Eric Barker
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Frozen plumbing vents
[#12] Posted: 02/12/2008 - 8:15:49 PM
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I agree w/Eric. 4" vents get frosted up all the time around here. I've seen 5" and 6" vents in large multifamily apartment buildings sealed up w/frost & ice. What are you going to report? The vents in a 80 year old building are too small, and the entire building has to have new 10" vents?

There's certainly the possibility of some sewer gas burping into the house under certain conditions if the house was occupied. If the house was vacant, I can't imagine that happening, though.

Vacant houses create their own weird little microclimates, and bad things can happen. I think it's poor practice to leave a house unoccupied and unheated above the 40th parallel; it gets too darn cold.

Kurt in Chicago

"If I smell it, it goes in the report".............Phillip Smith...2012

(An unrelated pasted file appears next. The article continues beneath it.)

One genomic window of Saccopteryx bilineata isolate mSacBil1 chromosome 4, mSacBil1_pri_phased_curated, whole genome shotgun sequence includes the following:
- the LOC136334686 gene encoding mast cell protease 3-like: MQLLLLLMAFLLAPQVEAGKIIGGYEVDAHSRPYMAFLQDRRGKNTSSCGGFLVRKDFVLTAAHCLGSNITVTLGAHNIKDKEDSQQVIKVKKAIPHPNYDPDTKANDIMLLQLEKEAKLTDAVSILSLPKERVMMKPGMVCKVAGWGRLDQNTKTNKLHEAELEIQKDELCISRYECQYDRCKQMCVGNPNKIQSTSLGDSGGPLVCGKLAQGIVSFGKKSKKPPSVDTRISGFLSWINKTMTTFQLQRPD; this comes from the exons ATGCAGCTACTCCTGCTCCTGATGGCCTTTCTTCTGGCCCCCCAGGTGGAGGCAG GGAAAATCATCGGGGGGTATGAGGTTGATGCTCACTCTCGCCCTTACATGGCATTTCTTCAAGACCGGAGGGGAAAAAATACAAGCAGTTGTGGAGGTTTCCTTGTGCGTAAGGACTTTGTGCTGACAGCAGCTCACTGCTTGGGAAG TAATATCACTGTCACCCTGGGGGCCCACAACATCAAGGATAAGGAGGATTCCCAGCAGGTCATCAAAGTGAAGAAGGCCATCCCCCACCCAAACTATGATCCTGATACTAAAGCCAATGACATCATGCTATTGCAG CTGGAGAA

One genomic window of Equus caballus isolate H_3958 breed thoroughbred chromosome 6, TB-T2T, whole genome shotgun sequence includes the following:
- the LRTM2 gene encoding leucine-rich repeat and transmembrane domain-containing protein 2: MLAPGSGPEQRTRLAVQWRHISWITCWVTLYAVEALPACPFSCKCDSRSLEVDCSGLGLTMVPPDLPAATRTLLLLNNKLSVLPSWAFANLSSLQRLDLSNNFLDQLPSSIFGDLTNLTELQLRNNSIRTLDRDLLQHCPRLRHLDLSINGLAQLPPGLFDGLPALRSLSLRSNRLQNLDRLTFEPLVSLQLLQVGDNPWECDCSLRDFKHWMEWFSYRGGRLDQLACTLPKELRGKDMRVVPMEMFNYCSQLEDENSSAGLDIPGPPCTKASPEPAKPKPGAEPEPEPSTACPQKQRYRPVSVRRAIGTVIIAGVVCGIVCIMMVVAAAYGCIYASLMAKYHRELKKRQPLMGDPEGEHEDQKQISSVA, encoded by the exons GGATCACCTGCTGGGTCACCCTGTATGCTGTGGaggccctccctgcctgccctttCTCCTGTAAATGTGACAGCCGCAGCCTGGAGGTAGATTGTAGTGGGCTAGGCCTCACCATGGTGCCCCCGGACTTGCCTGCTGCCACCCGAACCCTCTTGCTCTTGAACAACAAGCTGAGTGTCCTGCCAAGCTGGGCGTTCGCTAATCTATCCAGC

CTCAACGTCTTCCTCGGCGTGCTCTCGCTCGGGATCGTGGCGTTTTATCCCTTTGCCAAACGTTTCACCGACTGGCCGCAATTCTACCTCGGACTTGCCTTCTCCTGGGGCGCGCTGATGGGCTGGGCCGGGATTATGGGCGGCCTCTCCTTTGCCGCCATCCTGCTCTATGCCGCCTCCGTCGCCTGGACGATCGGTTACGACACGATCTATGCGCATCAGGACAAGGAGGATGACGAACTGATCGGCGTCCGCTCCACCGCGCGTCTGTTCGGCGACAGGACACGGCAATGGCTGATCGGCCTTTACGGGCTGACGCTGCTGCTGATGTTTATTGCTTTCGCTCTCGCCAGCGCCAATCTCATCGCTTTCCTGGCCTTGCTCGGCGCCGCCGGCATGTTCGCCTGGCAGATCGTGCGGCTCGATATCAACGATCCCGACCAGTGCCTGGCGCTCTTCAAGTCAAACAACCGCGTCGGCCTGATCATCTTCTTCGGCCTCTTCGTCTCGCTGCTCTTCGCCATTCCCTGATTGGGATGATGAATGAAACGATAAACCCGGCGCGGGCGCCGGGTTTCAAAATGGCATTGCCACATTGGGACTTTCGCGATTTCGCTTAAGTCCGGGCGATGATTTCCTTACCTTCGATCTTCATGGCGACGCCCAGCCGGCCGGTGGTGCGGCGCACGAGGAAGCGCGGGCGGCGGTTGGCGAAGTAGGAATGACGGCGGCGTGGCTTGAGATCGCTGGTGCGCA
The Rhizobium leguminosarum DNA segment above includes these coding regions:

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Frozen plumbing vents
[#13] Posted: 02/29/2008 - 06:59:20 AM
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No Jim not all the time. When I was growing up, I had to crawl onto the roof mnay nights to ice pick my way through the vents. The whole house would smell like dog shit, so we knew. It usually only happened though when the temp outside was -15 or colder.


Quote: Originally posted by hausdok

Quote: Originally posted by inspecthistoric

We had one winter that lotsa plumbing vents had ice plugs form.

I suggested folks install a tee, connect the dryer vent and run a load when you need a defrost.
Note for rookies: Sometimes some of the old timers here will make tongue-in-cheek comments, so be very careful to ensure the comment makes perfect sense before you accept it as gospel.

We now return you to your normal discussion channel.

Jodi